Peyakow by Darrel J. McLeod is a finalist for the 2021 Hilary Weston Writers’ Trust Prize for Nonfiction.
The $60,000 prize is the largest prize for nonfiction in Canada. The winner will be announced on Nov. 3, 2021.
Peyakow is a follow-up to McLeod’s memoir Mamaskatch. The title is the Cree word for “one who walks alone.” Peyakow tells the story of his childhood and youth. He was bullied by white classmates, lived in poverty, endured physical and sexual abuse and lost several people he loved. But the story is one of love and triumph, as McLeod goes on to become a teacher, the First Nations’ delegate to the UN and an executive in the Canadian government.
McLeod is a Cree writer from Treaty 8 territory in Northern Alberta. Before his retirement, McLeod was chief negotiator of land claims for the federal government and executive director of education and international affairs with the Assembly of First Nations. His first book, the memoir Mamaskatch, won the 2018 Governor General’s Literary Award for nonfiction.
Read an excerpt from Peyakow below.
Someone had moved the yellow cedar ceremonial rattle carved in the shape of an eagle’s head that sat usually on a brick shelf over the woodstove. Likely Mosom. Where had he put it?
“How can you ever forgif’ me, son? We were sep’rated by this barryer o’ language our whole lives. Now I see it so clearly. You can’ even talk to Mosom and Cucuum. Hurts so much ta’ see the longing in your eyes to speak with them — your grandparents — go deep, and you can’t.”
Mosom joined us and put his arm around Mother’s shoulder. “Mahti poni mato Ndans. Dh’on wh’orih pee happih,” he said. Mother glanced at him and forced a smile. Mosom was right. What was the point in worrying? More important to pray.
When Mother and I returned to the family room, Mosom, Cucuum and a few Uncles and Aunties were talking. Uncle Jack translated snippets to let the rest of us in on their conversation.
“When they were young, our people were the majority,” Cucuum said. “It was like that for decades, so most Moniyawak learned Cree to trade with us and make money. Some nuns and priests spoke it really good — even wrote it down. But they brought diseases that killed so many of our people. They put a bounty on the heads of the buffalo to starve our cousins on the plains, force them onto reserves, and us too — we used to join them in hunting parties.”
Mother, Auntie Margaret, Uncle Jack and the other Cree speakers nodded. We all sat in silence for a few minutes, staring down or straight ahead.
Cucuum cleared her throat, then continued. “Once the Moniyawak outnumbered us, they tore apart our culture one piece at a time. Outlawed powwows and gatherings, our form of government. Took our kids away when they were still really small and taught them English. Brought French-speaking nuns and priests in to teach it to them, along with their religion. They hardly spoke English and never used it between themselves. Spoke fran-saey — wem’stigoso. Forced us to end our seasonal migration from the northern bush to the Rocky Mountains, fed us whiskey — iskotewapoy — ’til it ruined us. A real bad dream. Too bad to be true.”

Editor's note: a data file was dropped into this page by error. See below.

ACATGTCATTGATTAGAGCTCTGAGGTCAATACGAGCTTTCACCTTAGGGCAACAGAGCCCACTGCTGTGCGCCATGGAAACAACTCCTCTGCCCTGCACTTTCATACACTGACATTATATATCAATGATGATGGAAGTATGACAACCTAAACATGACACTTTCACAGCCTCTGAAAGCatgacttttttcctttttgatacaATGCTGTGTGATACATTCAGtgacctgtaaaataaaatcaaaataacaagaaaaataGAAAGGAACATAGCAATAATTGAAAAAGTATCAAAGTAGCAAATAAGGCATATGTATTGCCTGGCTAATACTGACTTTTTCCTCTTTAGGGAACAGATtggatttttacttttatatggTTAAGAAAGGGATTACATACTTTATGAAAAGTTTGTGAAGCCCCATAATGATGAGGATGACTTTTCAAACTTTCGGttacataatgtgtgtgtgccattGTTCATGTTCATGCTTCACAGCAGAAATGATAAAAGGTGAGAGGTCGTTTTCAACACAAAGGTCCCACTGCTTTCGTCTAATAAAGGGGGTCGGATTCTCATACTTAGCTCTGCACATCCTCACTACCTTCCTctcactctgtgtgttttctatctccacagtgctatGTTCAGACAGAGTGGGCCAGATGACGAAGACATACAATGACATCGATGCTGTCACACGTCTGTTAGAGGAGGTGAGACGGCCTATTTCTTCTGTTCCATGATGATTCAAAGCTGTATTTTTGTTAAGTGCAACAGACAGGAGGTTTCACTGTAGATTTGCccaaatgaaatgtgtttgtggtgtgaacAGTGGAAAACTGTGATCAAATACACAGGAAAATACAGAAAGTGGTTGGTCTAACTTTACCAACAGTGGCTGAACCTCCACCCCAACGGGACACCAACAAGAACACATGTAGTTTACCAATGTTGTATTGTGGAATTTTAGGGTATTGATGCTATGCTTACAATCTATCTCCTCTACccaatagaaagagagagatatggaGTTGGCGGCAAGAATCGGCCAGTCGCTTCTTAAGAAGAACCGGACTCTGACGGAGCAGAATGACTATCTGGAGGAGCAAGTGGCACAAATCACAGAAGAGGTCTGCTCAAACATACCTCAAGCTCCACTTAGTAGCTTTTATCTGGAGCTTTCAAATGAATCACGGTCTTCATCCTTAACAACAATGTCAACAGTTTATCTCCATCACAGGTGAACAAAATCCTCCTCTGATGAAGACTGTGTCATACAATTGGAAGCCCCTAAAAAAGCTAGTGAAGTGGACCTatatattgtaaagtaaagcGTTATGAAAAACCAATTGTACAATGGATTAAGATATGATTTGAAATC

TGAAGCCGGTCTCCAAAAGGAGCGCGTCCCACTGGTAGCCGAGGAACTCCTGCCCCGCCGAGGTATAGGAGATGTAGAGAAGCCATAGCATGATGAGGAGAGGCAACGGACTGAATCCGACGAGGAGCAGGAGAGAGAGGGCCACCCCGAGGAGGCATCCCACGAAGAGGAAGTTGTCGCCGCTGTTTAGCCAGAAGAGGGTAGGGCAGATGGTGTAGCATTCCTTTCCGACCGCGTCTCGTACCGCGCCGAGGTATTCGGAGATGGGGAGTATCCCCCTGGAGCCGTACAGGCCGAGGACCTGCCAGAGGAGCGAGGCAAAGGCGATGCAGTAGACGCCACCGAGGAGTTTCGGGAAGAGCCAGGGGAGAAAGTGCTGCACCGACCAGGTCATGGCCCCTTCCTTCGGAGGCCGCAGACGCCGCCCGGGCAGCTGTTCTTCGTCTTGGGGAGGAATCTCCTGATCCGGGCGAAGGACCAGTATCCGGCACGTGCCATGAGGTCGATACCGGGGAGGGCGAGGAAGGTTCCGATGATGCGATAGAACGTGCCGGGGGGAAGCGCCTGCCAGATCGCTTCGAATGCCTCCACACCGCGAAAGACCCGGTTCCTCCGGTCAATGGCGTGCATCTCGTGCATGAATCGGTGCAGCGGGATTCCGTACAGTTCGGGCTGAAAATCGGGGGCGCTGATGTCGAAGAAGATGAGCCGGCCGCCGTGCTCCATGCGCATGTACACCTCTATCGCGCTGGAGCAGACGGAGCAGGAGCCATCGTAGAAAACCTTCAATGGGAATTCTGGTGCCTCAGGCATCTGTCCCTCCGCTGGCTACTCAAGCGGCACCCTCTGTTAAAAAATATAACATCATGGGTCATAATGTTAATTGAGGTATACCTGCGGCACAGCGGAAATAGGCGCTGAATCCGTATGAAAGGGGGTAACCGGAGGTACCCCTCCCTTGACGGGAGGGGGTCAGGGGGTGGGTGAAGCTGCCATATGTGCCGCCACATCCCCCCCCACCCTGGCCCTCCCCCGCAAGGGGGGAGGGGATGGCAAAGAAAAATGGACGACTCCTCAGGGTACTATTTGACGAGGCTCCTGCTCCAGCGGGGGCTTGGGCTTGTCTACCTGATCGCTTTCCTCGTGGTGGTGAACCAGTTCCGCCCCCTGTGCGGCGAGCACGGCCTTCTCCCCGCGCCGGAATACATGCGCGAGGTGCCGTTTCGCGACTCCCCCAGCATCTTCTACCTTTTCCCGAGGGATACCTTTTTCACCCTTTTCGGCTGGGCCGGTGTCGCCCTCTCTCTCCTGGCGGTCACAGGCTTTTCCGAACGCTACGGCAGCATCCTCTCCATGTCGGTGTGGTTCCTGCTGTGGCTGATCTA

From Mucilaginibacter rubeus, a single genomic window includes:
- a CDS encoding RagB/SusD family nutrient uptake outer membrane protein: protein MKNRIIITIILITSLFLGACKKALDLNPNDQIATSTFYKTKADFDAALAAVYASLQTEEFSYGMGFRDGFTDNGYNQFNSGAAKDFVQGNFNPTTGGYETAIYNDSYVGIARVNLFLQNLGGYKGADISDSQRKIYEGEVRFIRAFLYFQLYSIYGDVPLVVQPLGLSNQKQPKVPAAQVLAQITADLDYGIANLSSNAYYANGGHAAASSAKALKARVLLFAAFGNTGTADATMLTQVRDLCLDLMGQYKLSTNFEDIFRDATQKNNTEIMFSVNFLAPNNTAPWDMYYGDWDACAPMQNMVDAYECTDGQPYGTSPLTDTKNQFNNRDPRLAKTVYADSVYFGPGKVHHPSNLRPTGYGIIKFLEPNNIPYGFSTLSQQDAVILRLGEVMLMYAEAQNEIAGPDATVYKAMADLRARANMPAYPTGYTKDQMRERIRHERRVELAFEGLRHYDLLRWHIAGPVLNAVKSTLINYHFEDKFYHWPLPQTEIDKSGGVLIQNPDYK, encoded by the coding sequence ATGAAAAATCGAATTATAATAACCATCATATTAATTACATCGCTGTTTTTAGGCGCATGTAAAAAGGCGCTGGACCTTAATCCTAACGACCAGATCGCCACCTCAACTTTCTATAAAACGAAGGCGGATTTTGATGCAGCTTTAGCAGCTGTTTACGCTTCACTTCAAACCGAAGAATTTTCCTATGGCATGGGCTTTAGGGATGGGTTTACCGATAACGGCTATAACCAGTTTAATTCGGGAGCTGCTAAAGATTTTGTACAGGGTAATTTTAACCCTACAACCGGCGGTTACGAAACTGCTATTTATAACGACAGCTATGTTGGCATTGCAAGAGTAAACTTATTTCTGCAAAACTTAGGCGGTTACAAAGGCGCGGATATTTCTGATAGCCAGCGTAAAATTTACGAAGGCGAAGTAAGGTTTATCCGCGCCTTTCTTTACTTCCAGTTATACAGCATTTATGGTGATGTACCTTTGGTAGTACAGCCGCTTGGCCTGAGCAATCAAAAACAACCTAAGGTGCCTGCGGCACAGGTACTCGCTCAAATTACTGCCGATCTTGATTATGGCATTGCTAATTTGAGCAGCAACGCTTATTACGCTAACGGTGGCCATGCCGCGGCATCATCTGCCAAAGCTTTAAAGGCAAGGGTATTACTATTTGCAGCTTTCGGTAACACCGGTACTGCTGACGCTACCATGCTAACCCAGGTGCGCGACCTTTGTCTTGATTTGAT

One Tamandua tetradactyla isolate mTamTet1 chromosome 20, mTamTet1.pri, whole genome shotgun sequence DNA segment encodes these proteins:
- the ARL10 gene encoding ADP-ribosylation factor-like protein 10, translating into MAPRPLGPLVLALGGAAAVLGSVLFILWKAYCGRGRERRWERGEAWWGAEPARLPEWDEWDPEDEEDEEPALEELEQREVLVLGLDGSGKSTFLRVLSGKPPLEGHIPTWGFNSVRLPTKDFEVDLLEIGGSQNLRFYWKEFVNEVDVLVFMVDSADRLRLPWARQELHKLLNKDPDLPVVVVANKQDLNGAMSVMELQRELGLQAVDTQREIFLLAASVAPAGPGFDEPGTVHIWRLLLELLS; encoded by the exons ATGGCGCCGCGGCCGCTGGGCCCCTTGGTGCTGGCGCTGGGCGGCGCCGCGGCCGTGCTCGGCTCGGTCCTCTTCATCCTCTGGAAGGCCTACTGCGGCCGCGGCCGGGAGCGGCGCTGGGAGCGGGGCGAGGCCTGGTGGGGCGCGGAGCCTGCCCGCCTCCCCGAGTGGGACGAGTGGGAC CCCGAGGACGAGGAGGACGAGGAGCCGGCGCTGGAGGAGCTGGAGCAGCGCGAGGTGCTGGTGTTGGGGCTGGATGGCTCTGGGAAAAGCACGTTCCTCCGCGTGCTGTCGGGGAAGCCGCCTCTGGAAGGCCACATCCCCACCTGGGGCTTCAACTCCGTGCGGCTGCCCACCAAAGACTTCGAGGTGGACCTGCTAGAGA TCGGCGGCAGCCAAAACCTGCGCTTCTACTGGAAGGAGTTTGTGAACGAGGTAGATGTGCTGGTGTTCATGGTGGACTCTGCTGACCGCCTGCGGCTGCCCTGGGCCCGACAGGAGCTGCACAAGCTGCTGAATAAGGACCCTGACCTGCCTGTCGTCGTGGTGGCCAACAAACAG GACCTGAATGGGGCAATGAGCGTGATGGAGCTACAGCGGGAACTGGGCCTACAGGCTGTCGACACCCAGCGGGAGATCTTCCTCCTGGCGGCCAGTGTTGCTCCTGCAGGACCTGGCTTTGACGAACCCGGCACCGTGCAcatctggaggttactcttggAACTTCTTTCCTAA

She glanced around the room. “We didn’t have no heaven or hell before they came, and we weren’t ashamed of our own nakedness. We enjoyed sex and talked about it freely. We didn’t hide it away in darkness, and we didn’t have VD — their men brought that too. We ate good — nobody was fat or had diabetes. And we knew how to laugh — a good belly laugh that healed us and kept us going.”
Then, more quiet. I remembered this type of silence, when we were content just to be together and sit there happy with life.
LISTEN | Darrel J. McLeod discusses Peyakow:
12:57Darrel J. McLeod on Peyakow: Reclaiming Cree Dignity
After a while, Mosom spoke to Mother in Cree. She turned to me. “He wants you to tell us about your travels, my man. I told him that you have traveled to many places.”
I didn’t know where to start, so I began with the Three Sisters Mountains at Canmore — how I’d marveled at them at the age of 10. They’d become my surrogate Grandmothers. Did Mosom know there were Cree names for those mountains? Then the beauty of B.C. I couldn’t settle on one place, so I described other Rocky and Coastal mountains — how I loved the waterfalls that adorned them like diamond necklaces. Rivers, streams, mineral hot springs, lakes, and ocean; magnificent forests of cedar and spruce. I told them how nature had healed me and given me new vigor — right there, at my little house near Sooke.
He can’t believe you did all those travels alone, son. You took our spirit to all those places — alone.
I told them about Mexico — the jungle, warm ocean, masses of cinnamon-colored faces, mangos and coconuts, the Huichol people. During the spring and fall equinoxes the setting sun turned the shadows on the steps at Chichen Itza into an illusion of a Mayan deity, a feathered serpent, slithering down its banister. The Aztecs called that same deity Quetzalcoatl: god of wind and rain, of knowledge and learning.
I described how the Mapuche and other tribes of Argentina had welcomed me, sharing their ceremonies and feasts.
Mosom turned again to Mother, shook his head, nodded in my direction and said, “Mah, sosquats. Peyakow.”
“He can’t believe you did all those travels alone, son. You took our spirit to all those places — alone.”
Excerpted from Peyakow: Reclaiming Cree Dignity, by Darrel J. McLeod, ©2021. Published by Douglas & McIntyre. Reprinted with permission of the publisher.